Zcash’s Block Reward Debate Will Be a Difficult But Necessary Challenge

Zcash is going through a tough time, and the future doesn’t look easy.

When Zcash first launched, it included a provision where 20% of the block reward would be allocated to “founders.” Part of the reward is now allocated to the Electric Coin Company (previously Zcash Company) and the Zcash Foundation. The founders funded some of the initial research and development of Zcash, but other public details are sparse.

The founders’ reward is set to expire in November 2020, at which point the entirety of block rewards will go to the miners. At the moment, the miners only receive 80% of the block reward. At the same time, the block reward will be halved from 12.5 ZEC/block to 6.25 ZEC/block. A block reward is the new issuance of coins.

Zcash Founders’ Reward Visualization. As shown in the text, the FR depiction is a joke.

In Zcash’s entire history, the community has largely relied upon the Electric Coin Company (ECC) and Zcash Foundation (ZF) to provide research, development, and project stewardship. They implemented Sapling, an efficiency upgrade, and hosted Zcon0 and Zcon1, two Zcash conferences, among many other initiatives. Unfortunately, not enough community infrastructure was set up throughout Zcash’s three year existence to be self-sustaining. No other individuals or entities match the ECC and ZF’s scope of initiatives, and it’s unlikely that something magical will happen in the next year.

Therefore, most Zcash community members are worried that November 2020 will signal the halt of Zcash development. ECC employees voice concern that they will need to “wind down or pivot” without further funding from the community. Making matters worse, there is no good way to assess community sentiment regarding how to handle future block rewards. Who can sensibly make a decision on how to go forward?

The ECC and ZF can’t unilaterally (or bilaterally) make a decision to give themselves more funding without raising severe regulatory and ethical questions. They need some community indicator, but no one can agree on what this looks like.

I personally believe that without a clear indicator of community consensus, even if flawed, the ECC and ZF will be in a position to define community consensus however they like. This is hugely dangerous for the entire Zcash ecosystem. The Zcash community has issues with centralization, but an organization modifying the block reward to give themselves additional funding without a defined decision-making process takes the cake.

Let me summarize a few main concerns here:

Annoyingly, this problem was known for a long time. Someone’s cat didn’t press the wrong button on the keyboard and sneak in an unwanted consensus change. The absence of reward after November 2020 was known since day 1. I’m frustrated that we are in the current chaotic situation, and I wish I could say that it was unexpected. Instead, everyone hoped that a totally awesome, self-sustaining, vibrant community would exist by now, but Zcash isn’t there yet. The community didn’t prepare well enough, and so now we’re left scrambling.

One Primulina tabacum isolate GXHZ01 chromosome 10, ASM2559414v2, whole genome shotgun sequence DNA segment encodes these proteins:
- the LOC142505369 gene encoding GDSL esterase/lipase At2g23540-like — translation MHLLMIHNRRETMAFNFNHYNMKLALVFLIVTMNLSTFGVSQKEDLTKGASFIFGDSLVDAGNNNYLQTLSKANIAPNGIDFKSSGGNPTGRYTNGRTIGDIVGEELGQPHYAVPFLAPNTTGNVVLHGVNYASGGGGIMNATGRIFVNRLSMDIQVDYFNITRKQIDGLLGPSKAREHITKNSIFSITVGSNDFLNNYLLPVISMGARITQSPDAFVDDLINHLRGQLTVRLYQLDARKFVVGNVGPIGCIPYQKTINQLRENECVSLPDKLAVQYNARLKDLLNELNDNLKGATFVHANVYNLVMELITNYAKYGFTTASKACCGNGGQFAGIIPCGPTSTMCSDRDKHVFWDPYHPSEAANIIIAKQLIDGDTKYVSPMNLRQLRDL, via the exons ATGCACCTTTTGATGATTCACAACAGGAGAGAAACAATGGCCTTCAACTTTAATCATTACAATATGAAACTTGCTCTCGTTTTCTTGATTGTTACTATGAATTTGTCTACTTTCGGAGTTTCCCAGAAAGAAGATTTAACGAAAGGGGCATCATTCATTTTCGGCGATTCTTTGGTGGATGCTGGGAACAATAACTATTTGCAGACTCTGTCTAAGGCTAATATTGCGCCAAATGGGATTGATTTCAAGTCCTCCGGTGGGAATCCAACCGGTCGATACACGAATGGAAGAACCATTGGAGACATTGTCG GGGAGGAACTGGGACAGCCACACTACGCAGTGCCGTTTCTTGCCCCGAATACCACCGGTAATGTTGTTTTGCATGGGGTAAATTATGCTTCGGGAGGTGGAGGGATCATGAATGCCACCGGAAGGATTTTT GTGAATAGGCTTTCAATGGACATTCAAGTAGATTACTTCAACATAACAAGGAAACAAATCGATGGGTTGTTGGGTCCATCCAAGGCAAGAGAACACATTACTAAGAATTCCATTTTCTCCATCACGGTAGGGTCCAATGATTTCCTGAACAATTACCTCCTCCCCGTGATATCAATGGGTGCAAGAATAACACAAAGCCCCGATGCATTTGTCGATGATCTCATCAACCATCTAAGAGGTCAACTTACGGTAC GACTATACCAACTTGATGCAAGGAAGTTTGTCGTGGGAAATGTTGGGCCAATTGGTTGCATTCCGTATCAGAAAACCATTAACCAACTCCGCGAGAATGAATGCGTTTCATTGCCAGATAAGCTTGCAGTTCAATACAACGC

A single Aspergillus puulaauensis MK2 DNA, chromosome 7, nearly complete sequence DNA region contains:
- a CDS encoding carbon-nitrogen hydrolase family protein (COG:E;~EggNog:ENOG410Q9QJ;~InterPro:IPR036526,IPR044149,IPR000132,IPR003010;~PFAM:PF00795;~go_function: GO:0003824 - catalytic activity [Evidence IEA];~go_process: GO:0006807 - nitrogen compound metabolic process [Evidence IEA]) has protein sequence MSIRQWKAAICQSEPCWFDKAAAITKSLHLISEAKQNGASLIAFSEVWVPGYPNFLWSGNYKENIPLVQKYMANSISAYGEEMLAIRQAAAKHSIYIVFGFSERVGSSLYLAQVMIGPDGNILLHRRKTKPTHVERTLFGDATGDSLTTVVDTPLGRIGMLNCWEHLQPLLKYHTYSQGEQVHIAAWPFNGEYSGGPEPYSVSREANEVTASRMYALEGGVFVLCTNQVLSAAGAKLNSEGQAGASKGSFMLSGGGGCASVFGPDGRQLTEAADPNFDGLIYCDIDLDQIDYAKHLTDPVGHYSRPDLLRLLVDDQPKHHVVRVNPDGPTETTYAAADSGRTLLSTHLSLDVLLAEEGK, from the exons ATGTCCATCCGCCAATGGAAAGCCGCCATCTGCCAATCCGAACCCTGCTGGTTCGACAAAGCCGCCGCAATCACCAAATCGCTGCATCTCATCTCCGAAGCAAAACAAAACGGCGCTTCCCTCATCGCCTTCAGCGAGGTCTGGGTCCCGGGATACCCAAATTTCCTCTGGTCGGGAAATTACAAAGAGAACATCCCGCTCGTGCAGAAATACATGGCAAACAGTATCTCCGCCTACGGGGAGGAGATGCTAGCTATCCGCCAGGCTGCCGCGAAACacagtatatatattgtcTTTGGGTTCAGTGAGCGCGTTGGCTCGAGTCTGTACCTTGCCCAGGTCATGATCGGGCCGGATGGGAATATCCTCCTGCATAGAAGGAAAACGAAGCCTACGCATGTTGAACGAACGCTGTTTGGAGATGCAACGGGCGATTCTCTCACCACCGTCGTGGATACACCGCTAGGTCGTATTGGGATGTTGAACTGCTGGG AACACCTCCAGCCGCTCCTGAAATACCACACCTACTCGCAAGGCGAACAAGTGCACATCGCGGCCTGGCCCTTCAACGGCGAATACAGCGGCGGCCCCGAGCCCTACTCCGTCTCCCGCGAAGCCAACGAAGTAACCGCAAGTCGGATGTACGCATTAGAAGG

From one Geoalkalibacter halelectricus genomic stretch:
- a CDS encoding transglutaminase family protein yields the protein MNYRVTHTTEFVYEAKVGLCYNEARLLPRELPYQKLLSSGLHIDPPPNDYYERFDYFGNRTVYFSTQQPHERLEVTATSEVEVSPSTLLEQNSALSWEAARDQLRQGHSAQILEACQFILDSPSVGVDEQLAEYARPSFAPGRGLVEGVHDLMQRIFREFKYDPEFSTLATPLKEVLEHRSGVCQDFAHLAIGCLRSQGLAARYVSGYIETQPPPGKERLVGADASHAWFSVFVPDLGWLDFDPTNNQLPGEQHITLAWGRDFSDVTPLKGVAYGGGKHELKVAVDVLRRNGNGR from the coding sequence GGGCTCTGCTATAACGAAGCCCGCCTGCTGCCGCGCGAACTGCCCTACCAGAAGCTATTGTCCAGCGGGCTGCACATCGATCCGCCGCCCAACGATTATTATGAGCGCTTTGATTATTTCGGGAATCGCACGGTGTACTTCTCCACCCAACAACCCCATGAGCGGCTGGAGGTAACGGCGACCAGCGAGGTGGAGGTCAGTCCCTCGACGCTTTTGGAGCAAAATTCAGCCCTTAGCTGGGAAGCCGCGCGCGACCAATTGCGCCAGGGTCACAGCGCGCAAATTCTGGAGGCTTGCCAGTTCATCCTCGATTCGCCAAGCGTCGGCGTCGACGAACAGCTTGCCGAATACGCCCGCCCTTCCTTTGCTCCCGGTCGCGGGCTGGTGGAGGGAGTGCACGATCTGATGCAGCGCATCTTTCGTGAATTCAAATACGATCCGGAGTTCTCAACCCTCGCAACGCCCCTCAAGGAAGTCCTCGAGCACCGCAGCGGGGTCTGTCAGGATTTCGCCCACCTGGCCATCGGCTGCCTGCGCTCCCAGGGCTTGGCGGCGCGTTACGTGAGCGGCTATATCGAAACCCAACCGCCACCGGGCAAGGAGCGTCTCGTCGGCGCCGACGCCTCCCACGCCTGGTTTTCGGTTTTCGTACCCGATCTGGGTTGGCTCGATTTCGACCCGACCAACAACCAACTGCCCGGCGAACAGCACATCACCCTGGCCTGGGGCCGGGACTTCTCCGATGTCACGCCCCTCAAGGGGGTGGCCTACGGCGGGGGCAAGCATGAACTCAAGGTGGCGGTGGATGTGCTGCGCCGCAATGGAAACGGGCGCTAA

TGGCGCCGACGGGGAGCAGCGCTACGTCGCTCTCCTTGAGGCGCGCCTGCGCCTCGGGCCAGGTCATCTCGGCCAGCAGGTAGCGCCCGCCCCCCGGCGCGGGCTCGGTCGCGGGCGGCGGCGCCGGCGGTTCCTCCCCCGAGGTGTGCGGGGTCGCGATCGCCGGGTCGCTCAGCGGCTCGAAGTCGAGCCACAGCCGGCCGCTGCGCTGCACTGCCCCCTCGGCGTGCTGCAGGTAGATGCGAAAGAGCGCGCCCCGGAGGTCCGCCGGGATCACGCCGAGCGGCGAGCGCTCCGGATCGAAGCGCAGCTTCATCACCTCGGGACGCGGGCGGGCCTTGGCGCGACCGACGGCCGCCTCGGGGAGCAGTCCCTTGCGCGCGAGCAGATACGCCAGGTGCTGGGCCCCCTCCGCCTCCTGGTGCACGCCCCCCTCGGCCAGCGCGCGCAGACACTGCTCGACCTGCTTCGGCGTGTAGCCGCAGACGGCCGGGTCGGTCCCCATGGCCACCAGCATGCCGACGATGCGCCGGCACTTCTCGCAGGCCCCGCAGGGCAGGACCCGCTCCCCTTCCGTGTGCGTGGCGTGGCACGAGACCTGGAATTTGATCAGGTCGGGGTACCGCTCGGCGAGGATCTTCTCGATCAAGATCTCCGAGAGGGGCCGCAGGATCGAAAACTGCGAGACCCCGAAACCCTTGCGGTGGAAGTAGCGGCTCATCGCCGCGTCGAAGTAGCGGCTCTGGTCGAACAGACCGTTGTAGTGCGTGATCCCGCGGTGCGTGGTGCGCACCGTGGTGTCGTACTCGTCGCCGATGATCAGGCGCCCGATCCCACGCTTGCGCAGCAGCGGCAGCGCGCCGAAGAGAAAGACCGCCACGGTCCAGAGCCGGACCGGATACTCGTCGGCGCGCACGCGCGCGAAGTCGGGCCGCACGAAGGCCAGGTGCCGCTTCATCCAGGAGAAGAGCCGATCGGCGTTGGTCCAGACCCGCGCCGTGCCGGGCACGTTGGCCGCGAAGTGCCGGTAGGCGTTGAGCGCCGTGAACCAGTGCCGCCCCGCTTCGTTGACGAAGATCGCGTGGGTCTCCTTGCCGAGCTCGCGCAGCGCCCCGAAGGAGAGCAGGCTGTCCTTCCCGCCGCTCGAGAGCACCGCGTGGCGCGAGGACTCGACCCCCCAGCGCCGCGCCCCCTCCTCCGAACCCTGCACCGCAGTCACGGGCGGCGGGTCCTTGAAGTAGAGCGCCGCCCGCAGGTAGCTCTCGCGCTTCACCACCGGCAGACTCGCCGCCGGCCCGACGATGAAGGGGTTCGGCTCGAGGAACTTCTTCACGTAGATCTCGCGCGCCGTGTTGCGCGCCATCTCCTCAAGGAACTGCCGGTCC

But scramble we must. If we want private digital cash to be used by millions of people, we need to work these problems out. In the rest of this article I will do the following:

Summary of the Status Quo

Let’s take a deeper look at what information is available. All the relevant public blog posts by the ECC and ZF are listed below for completeness.

ECC: [1] [2] [3] [4] [5] [6]

ZF: [1] [2] [3] [4]

The ECC and ZF have made some financial information available. Note that since the ZF is a registered 501(c)(3) nonprofit, you may request a copy of their 990 at any time. Here’s theirs from 2017. Notably, both organizations are most likely running at a loss (versus block reward revenue) as shown in the image below. Furthermore, to sustain the same burn rate from 2020–11 to 2024–11, the ECC and ZF would need 19.56% and 4.81% of the block reward, respectively. It’s a tall order compared to 0%. If these percentages are allocated, miners would see their ZEC rewards fall by 53% next November (compared to 37.5% with no dev fund).

Of course, this is highly variable with the price of ZEC. The likelihood that 1 ZEC = $50 in 5 years is unlikely. However, it’s also rash to assume that the price will increase significantly to make up a shortfall. Such thinking is most likely to end in disaster. Remember that the Zcash inflation rate is still high, currently over 30% per year. If the total market cap stays the same, 1 ZEC will be worth less than $50.

The reality is this: at current ZEC prices, the operating budgets of the ECC and ZF will need to be slimmed, or they will need a large percent of the block reward. There’s no way to say this easily. Increase taxes or reduce spending.

The Zcash Community Is at a Negotiation Disadvantage

All parties need to choose a number that’s reasonable, even if that number is zero. However, the ECC in particular is at an advantage in this negotiation.

The community is a disorganized, decentralized, and broad set of stakeholders. There’s no official community representative to talk to (nor should there be)! Meanwhile, the ECC is an organized, centralized company with an internal decision-making process. As a result, there is a huge information asymmetry wherein the community is being asked to step up and make a decision without understanding the whole picture.

The ECC won’t confirm the current burn rate, which they expressed desire to increase to $1,100,000/month. They won’t share possible budgets and broad plans of what they could accomplish with varying levels of funding. I don’t know the answer to “if you only received $250,000/month, what could you do with it?” or “at what monthly revenue would the ECC pivot away from maintaining the Zcash ecosystem?” They have yet to comment more than a sentence or two on the outstanding proposals, and they have not clearly indicated where these thresholds are. We can’t make better ZIPs without these. Talking about arbitrary percents is useless if we don’t know how they materially impact operations.

I’m not necessarily asking for the ECC to publish everything in the open. They are a private company who should be allowed to protect some of their financial information. However, the ECC is asking the community for funding without the community being able to effectively determine how much the ECC should receive.

Sarang Noether, researcher at the MRL, shared this analogy on the Zcash forum, which I largely agree with: